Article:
On discovering the gentle, South-facing slopes just outside the market town of Saffron Walden, Paul Edwards, owner of Saffron Grange, worked with specialist consultants to analyse the soil.
This work revealed the land, when combined with the unique climate and topography of the region, was perfectly suited to growing grapes for truly premium quality sparkling wines.
The vineyard sits on the same chalk seam that runs all the way from Northern France’s renowned wine regions, up through Sussex and into Essex.
100 million years ago, the land was deeply submerged by tropical seawater teaming with macroscopic, calcareous algae and shellfish from which decaying fragments very slowly deposited to create a deep, porous chalk bed. In more recent times a thin overlying clay-loam soil developed on the surface which just covers the flinty, upper chalk.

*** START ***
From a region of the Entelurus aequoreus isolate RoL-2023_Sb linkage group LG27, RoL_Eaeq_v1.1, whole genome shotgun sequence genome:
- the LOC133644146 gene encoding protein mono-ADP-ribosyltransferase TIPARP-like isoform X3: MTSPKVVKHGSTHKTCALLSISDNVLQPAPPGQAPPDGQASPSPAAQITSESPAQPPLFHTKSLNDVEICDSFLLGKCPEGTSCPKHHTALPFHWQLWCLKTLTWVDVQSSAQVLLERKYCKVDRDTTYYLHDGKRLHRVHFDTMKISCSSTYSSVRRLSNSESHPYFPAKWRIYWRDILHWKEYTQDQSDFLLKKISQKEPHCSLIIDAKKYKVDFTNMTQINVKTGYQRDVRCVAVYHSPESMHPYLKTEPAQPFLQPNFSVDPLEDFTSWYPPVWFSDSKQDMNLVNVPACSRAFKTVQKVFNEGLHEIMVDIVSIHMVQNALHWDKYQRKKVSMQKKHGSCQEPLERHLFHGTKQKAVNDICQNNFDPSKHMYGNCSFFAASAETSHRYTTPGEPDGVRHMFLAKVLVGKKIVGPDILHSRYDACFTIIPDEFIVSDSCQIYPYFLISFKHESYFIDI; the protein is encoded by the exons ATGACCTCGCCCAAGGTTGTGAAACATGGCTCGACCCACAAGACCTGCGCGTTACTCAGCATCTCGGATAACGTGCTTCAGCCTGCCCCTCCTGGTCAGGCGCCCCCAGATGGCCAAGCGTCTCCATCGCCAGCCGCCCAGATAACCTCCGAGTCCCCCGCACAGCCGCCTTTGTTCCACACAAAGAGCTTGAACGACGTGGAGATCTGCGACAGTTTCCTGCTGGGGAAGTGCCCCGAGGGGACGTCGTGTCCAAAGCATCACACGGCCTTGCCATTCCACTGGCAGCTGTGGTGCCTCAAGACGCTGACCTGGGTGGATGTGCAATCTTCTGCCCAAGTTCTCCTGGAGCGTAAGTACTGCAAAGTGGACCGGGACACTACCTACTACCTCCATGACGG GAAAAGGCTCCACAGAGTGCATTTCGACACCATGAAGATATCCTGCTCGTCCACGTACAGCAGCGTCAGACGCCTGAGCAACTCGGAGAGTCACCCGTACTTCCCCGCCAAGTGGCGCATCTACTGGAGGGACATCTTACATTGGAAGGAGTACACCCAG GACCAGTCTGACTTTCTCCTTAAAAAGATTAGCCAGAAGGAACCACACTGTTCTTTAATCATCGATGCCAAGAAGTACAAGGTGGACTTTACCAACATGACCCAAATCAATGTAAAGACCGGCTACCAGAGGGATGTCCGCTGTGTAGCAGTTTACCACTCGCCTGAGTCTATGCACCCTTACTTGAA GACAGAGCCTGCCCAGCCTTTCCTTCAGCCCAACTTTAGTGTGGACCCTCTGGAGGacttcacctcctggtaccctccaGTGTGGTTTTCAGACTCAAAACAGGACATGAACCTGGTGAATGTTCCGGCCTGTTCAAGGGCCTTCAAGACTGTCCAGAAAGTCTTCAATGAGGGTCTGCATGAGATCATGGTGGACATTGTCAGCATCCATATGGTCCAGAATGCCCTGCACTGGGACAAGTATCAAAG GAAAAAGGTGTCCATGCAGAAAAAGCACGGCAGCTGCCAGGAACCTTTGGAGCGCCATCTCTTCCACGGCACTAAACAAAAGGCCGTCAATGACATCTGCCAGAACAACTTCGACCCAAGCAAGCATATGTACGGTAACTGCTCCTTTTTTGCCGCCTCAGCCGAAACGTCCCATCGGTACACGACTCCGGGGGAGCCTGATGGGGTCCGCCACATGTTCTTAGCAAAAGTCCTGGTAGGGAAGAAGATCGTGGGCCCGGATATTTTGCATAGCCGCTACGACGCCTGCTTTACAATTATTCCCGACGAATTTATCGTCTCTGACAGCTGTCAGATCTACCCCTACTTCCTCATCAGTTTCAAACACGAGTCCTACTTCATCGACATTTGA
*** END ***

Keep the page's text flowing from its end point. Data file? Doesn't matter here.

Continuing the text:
This rare soil formation perfectly combines with the unique climate in this little pocket of England to create excellent conditions to grow grapes.
In wet weather it provides excellent drainage, whilst holding enough moisture during the dry season to encourage the grapes’ flavour development ahead of harvest.
Centuries ago, fields upon fields of crocuses grew across Essex and Suffolk, making Saffron Walden a global centre for Saffron production.
Today, the same unique soil that enabled the crocus to flourish here is the key to growing the highest quality grapes that make Saffron Grange’s range of premium sparkling wines.
It is Paul’s vision that Saffron Grange will help revive this valuable land for generations to come.